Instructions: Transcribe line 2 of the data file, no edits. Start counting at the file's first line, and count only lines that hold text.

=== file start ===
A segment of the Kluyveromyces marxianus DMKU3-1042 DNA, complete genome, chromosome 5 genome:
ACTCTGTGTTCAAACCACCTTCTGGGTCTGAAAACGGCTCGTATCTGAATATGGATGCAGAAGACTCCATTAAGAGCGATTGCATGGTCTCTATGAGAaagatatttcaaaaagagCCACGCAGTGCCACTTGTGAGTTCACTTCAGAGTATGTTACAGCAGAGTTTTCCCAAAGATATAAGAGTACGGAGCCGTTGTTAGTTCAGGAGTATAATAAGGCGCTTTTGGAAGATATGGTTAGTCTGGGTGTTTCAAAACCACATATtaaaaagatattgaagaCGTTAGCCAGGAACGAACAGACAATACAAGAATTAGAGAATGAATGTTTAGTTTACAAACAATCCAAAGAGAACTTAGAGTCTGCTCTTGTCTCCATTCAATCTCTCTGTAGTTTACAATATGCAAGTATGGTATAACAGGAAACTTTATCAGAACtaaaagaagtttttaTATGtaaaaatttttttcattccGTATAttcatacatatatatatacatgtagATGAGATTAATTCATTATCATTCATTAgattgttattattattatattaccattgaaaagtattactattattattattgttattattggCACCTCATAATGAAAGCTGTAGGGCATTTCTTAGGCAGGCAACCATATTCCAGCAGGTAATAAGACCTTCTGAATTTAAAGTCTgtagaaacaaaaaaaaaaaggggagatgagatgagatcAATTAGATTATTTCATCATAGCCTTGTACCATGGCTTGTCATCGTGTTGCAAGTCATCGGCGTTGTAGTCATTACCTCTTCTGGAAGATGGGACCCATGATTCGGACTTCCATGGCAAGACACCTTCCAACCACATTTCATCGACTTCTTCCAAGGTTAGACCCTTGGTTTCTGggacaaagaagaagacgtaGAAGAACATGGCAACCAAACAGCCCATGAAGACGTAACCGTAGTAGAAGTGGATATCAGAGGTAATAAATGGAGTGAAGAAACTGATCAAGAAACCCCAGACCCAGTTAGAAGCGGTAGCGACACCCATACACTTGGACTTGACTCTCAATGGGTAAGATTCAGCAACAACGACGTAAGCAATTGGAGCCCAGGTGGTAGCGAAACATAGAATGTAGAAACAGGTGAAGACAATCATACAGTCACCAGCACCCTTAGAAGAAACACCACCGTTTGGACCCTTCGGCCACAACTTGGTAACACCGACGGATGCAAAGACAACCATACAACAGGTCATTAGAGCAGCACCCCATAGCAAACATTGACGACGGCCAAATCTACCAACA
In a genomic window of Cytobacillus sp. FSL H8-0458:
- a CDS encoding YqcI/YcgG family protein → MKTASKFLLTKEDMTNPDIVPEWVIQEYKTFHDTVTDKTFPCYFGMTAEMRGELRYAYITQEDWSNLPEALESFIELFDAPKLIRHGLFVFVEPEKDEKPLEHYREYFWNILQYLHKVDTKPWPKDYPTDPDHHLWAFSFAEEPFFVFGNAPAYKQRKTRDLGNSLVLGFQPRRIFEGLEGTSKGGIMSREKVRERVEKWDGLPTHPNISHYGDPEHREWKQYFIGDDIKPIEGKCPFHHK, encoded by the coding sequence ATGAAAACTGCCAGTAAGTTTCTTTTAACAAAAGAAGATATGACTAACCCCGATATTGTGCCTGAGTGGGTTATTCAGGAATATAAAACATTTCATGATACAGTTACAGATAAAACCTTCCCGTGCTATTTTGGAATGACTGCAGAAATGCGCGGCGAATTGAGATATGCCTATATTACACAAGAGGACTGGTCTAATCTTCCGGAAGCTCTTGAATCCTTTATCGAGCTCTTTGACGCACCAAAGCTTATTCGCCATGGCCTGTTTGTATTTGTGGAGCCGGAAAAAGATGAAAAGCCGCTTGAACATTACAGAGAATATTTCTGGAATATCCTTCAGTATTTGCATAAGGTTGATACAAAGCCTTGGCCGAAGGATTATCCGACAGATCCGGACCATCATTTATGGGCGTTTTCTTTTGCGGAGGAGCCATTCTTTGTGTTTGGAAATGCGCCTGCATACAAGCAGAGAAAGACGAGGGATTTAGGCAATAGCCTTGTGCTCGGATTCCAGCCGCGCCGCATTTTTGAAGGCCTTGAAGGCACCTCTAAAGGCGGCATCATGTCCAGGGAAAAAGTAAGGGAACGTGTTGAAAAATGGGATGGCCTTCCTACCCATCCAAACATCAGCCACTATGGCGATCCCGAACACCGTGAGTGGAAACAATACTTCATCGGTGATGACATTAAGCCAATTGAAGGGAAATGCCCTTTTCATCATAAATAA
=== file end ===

ACTCTGTGTTCAAACCACCTTCTGGGTCTGAAAACGGCTCGTATCTGAATATGGATGCAGAAGACTCCATTAAGAGCGATTGCATGGTCTCTATGAGAaagatatttcaaaaagagCCACGCAGTGCCACTTGTGAGTTCACTTCAGAGTATGTTACAGCAGAGTTTTCCCAAAGATATAAGAGTACGGAGCCGTTGTTAGTTCAGGAGTATAATAAGGCGCTTTTGGAAGATATGGTTAGTCTGGGTGTTTCAAAACCACATATtaaaaagatattgaagaCGTTAGCCAGGAACGAACAGACAATACAAGAATTAGAGAATGAATGTTTAGTTTACAAACAATCCAAAGAGAACTTAGAGTCTGCTCTTGTCTCCATTCAATCTCTCTGTAGTTTACAATATGCAAGTATGGTATAACAGGAAACTTTATCAGAACtaaaagaagtttttaTATGtaaaaatttttttcattccGTATAttcatacatatatatatacatgtagATGAGATTAATTCATTATCATTCATTAgattgttattattattatattaccattgaaaagtattactattattattattgttattattggCACCTCATAATGAAAGCTGTAGGGCATTTCTTAGGCAGGCAACCATATTCCAGCAGGTAATAAGACCTTCTGAATTTAAAGTCTgtagaaacaaaaaaaaaaaggggagatgagatgagatcAATTAGATTATTTCATCATAGCCTTGTACCATGGCTTGTCATCGTGTTGCAAGTCATCGGCGTTGTAGTCATTACCTCTTCTGGAAGATGGGACCCATGATTCGGACTTCCATGGCAAGACACCTTCCAACCACATTTCATCGACTTCTTCCAAGGTTAGACCCTTGGTTTCTGggacaaagaagaagacgtaGAAGAACATGGCAACCAAACAGCCCATGAAGACGTAACCGTAGTAGAAGTGGATATCAGAGGTAATAAATGGAGTGAAGAAACTGATCAAGAAACCCCAGACCCAGTTAGAAGCGGTAGCGACACCCATACACTTGGACTTGACTCTCAATGGGTAAGATTCAGCAACAACGACGTAAGCAATTGGAGCCCAGGTGGTAGCGAAACATAGAATGTAGAAACAGGTGAAGACAATCATACAGTCACCAGCACCCTTAGAAGAAACACCACCGTTTGGACCCTTCGGCCACAACTTGGTAACACCGACGGATGCAAAGACAACCATACAACAGGTCATTAGAGCAGCACCCCATAGCAAACATTGACGACGGCCAAATCTACCAACA